In essence, the National Industrial Parks Summit marked a significant step in the collective effort to unlock the vast potential of South Africa’s industrial parks. The spirit of collaboration and the shared vision of the event’s contributors have set the stage for a more vibrant, resilient, and sustainable future for South Africa’s industrial landscape. 

For further information on the National Summit Resolutions visit the dtic website: click here  

Empowering Young Learners: The Success of the Young WASH Voice Campaign and WASH Hackathon in Lusaka 

Water, sanitation, and hygiene (WASH) are fundamental elements of sustainable development and are critical for the health and well-being of individuals and communities. However, many children, teachers, and pupils still face challenges related to inadequate WASH facilities in their schools and communities. The lack of safe water, adequate sanitation, and hygiene facilities leads to poor health, absenteeism, and a compromised learning environment.

The Centre for Water, Sanitation and Rehabilitation (WASAReC) and the Chevening Alumni Association of Zambia (CAAZ) organized a WASH hackathon competition on 24th February 2023. The participating schools are part of the Green Schools Partnership Program (GSPP), an initiative implemented under the  Lusaka Water Security Initiative and supported by GIZ’s Natural Resources Stewardship (NatuReS) Programme. 

The hackathon was the culmination of the Young WASH Voice Campaign (YWVC), which aimed to build capacity in school-going children aged 10 to 17 years in climate-resilient WASH governance and to provide these young learners with a platform to identify and suggest WASH solutions in their schools and communities.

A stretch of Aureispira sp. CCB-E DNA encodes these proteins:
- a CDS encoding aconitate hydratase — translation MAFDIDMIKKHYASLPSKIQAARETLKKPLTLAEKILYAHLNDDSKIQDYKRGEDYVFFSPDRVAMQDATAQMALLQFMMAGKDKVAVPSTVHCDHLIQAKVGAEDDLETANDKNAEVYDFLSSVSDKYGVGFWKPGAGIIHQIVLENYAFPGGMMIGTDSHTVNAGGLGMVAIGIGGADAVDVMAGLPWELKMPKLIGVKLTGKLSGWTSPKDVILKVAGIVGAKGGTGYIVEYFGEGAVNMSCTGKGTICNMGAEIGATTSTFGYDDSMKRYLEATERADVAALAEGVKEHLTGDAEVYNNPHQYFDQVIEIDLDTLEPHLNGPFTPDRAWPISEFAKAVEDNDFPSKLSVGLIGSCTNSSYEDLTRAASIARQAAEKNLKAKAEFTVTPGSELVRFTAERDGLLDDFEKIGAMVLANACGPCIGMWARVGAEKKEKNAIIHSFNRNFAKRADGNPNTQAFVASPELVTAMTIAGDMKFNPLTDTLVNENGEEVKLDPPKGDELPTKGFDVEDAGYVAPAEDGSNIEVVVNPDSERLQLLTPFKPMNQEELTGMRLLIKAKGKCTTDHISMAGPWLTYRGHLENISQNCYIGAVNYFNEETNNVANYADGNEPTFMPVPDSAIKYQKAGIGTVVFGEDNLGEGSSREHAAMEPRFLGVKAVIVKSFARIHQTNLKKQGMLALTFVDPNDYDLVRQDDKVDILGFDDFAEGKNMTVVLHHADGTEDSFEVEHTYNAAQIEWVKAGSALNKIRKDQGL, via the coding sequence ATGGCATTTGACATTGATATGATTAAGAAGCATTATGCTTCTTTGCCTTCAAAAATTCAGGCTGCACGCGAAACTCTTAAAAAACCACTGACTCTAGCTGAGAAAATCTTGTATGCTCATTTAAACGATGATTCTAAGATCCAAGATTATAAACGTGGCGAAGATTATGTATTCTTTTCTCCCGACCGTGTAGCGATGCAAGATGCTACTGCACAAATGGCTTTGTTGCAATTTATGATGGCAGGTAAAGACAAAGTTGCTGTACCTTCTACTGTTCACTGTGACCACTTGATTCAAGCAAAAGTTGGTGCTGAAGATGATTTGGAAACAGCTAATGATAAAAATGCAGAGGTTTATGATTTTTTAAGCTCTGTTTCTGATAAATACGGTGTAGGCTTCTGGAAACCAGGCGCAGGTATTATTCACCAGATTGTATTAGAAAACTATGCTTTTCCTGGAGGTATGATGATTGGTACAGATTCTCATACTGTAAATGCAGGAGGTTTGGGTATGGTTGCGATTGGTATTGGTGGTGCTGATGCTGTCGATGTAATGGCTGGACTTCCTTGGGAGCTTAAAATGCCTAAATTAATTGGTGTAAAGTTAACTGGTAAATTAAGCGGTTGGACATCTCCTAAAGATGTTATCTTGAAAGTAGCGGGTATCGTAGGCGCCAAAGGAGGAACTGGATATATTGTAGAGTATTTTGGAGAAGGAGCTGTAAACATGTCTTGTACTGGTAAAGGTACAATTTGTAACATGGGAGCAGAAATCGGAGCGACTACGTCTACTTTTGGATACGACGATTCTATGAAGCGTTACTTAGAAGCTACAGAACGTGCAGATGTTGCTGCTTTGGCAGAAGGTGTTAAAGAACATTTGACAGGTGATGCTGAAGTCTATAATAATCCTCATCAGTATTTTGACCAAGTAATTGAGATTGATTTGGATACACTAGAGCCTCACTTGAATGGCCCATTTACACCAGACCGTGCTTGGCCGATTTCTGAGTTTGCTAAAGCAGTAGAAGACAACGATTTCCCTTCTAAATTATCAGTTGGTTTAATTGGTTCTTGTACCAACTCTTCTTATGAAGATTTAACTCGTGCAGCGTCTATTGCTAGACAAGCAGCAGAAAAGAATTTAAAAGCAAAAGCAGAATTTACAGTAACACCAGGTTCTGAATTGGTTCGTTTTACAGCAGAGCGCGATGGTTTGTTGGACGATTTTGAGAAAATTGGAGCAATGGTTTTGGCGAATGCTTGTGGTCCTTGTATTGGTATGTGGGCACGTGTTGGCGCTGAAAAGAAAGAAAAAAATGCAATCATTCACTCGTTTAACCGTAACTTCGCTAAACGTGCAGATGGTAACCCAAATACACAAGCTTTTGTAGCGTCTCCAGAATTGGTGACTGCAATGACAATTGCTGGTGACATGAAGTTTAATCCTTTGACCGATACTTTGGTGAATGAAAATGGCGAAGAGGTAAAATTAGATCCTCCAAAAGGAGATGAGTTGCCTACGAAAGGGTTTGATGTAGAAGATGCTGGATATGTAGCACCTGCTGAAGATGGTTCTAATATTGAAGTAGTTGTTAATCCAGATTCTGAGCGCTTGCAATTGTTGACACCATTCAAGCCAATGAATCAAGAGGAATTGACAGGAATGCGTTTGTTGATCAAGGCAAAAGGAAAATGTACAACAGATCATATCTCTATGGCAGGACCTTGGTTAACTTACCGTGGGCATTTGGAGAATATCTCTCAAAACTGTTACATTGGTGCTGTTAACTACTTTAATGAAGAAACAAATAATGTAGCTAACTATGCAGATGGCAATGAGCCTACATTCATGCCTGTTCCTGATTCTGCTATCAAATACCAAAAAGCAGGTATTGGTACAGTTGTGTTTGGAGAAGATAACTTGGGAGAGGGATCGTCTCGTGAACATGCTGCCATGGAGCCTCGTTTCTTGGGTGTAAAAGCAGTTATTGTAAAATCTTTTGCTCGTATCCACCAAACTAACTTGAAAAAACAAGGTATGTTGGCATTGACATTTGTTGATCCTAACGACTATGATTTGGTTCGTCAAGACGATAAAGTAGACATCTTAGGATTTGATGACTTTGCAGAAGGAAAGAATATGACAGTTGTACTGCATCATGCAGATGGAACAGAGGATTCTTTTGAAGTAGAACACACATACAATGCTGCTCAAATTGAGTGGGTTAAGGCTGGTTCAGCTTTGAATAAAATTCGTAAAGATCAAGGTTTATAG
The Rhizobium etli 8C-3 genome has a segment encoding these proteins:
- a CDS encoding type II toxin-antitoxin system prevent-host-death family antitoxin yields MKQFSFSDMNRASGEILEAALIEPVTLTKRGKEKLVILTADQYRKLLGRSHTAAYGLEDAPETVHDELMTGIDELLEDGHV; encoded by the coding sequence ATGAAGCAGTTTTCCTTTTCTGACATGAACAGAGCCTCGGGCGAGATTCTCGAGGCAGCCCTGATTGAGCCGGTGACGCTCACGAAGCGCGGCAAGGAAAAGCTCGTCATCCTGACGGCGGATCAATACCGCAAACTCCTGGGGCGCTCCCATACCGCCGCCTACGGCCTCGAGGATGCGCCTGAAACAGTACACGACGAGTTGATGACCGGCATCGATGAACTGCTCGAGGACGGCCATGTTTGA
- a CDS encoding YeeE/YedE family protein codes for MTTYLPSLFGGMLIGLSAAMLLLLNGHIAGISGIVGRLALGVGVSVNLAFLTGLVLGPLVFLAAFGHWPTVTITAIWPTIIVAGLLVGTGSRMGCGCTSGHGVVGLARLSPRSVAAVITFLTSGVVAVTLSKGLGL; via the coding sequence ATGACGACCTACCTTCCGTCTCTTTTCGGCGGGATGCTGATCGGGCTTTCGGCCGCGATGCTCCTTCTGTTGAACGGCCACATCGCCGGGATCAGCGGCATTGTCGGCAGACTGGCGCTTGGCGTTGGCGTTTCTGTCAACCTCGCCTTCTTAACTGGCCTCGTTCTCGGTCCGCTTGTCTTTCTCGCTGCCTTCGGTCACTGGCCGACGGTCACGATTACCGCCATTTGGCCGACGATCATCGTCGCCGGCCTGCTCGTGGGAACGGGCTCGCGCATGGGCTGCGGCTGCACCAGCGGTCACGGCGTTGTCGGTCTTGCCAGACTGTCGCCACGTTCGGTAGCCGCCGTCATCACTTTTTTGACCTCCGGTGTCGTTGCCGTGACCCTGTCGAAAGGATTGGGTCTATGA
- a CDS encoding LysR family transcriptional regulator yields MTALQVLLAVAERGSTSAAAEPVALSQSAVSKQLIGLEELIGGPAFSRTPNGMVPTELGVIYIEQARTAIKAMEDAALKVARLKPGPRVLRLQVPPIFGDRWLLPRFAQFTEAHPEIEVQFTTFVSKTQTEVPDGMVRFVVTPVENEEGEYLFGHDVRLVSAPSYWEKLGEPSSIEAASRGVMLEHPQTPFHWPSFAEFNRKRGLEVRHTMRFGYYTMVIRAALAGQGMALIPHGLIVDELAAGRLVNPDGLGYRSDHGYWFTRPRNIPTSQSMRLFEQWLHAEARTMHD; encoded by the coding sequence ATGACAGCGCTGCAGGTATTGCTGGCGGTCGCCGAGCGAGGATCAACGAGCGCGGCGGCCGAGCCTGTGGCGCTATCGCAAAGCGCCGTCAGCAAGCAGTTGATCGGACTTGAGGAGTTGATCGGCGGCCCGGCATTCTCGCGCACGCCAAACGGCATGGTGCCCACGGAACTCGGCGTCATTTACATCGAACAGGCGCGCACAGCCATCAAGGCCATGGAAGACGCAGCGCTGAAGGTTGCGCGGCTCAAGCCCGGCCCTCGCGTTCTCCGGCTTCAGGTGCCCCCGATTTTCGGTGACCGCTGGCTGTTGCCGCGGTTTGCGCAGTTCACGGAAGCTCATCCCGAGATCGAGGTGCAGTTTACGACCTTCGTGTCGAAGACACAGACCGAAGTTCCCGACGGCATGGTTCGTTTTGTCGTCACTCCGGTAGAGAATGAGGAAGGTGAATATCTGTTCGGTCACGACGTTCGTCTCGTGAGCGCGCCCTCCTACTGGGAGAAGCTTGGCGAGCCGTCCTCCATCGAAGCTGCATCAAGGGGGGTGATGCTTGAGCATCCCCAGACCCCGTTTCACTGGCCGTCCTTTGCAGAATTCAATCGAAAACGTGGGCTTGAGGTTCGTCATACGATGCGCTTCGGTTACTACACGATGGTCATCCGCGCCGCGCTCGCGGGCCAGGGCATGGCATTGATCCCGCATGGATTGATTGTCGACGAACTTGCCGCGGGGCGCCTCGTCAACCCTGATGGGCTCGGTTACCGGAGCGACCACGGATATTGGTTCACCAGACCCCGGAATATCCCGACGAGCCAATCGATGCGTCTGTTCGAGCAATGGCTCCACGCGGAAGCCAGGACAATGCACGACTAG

Empowering Pupils to Contribute to WASH Solutions in Their Schools 

The campaign recruited 120 pupils from four schools in Lusaka: Chakunkula Combined School, Foxdale Secondary School, Mumana Primary School, and New Ng’ombe Primary School. Before the start of the hackathon, the participants attended guest lectures on climate-resilient and inclusive WASH in schools and communities for four weeks. This was followed by eight weeks of mentoring learners in the problem ideation process and public speaking to support them in identifying WASH problems and their sustainable solutions. Through this process, the learners also got prepared to communicate their ideas to different audiences effectively.  

Learning and problem identification focused on four thematic areas:  

  1. Inclusive sanitation and solid waste management  
  1. Menstrual hygiene management, hygiene promotion, and water security  
  1. Development of a school WASH Handbook covering these topics, games, and the WASH alphabet  
  1. Other materials developed included the WASH Hackathon Workbook, the Hackathon Process pamphlet, and posters.  

Empowering Change: The Key Results and Achievements of the WASH Hackathon 

The learners and teachers were pleased with the training received and had a chance to participate in the hackathon actively. With the lectures and mentorship, the pupils were able to identify their challenges and gain knowledge on WASH stewardship. The campaign equipped 120 learners with climate-resilient and inclusive WASH knowledge to become champions of change in their schools and communities.